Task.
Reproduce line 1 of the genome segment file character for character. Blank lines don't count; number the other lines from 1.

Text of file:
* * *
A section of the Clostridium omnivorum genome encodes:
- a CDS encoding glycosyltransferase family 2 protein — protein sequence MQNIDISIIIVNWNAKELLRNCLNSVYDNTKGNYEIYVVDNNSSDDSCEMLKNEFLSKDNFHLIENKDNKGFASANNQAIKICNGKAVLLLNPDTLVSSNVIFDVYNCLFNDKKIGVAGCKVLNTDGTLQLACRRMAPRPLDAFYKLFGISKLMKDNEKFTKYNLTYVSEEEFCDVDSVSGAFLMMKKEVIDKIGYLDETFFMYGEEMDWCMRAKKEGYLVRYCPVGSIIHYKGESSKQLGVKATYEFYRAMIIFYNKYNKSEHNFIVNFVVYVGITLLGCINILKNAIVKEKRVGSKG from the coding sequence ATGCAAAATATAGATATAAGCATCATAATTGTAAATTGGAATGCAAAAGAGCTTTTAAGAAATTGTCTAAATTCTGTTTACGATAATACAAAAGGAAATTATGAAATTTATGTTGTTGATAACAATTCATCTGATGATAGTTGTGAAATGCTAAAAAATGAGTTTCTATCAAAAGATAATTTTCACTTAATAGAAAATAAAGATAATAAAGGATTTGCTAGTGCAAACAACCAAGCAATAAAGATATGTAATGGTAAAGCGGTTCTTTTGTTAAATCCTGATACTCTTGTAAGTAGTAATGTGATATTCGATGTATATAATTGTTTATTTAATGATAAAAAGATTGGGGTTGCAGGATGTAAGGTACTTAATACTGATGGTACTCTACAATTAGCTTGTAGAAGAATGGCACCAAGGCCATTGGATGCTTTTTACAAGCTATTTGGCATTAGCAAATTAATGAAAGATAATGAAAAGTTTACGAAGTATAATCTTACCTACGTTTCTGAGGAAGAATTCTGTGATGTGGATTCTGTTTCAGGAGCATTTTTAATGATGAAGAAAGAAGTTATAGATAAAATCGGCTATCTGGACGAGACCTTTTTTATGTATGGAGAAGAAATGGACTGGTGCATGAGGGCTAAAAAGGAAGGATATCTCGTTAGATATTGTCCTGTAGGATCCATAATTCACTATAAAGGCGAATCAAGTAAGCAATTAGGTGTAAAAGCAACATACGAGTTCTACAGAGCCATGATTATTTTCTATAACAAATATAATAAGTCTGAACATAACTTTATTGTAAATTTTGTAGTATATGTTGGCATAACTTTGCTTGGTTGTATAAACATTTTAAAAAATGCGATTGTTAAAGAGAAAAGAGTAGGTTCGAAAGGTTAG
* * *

A section of the Clostridium omnivorum genome encodes: